APD needs 100 more officers on the streets today to begin turning that department into a proactive police force again, Casaday said. For the past several years, Casaday said his department has spent the majority of its time answering 911 calls.
“We are getting our 911 calls answered, but that’s all officers are doing. All they do from the time they come to work until the time they get home is answer 911 calls,” Casaday told KXAN. “Years ago, before we started talking about these numbers, officers had time to get out and do traffic enforcement, they had time to get out and do active patrol — proactive patrol, but now with just a responsive department, because of our inability to grow,” Casaday said.
The department’s latest figures support Casaday’s assessment. APD expects a 19 percent decrease in the traffic citations it’ll issue during 2017-2018 fiscal year, according to city council records. APD’s traffic enforcement issued 156,088 tickets during the 2012-2013 fiscal year.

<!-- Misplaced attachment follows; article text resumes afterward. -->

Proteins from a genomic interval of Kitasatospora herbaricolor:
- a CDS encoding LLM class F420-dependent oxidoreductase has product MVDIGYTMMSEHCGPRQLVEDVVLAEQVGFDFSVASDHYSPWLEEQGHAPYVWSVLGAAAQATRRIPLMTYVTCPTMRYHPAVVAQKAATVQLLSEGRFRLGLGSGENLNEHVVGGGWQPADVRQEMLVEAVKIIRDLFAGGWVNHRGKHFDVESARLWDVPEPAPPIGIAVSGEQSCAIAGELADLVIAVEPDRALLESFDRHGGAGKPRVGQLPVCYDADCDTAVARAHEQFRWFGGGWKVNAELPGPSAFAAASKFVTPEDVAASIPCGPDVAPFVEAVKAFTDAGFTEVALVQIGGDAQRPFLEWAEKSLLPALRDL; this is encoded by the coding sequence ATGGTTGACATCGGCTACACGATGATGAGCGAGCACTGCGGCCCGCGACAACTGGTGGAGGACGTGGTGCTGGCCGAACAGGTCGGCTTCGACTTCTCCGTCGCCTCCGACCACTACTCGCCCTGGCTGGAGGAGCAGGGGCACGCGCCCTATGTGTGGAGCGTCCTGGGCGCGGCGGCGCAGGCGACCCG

APD expects to issue only 126,708 tickets during the upcoming fiscal year.
“And the people that are suffering the most out of this are the citizens. Because, we get calls every day — angry citizens — angry that we do not have people out running radar in school zones, out on the highways, in their neighborhoods. I don’t blame them. They’re not getting what they’re paying for,” Casaday said.
APD’s Organized Crime figures show the number of gang member-involved offenses in Austin reached 2,449 incidents, the highest since 2014. The department expects to see 1,916 gang-related offenses in 2017-2018.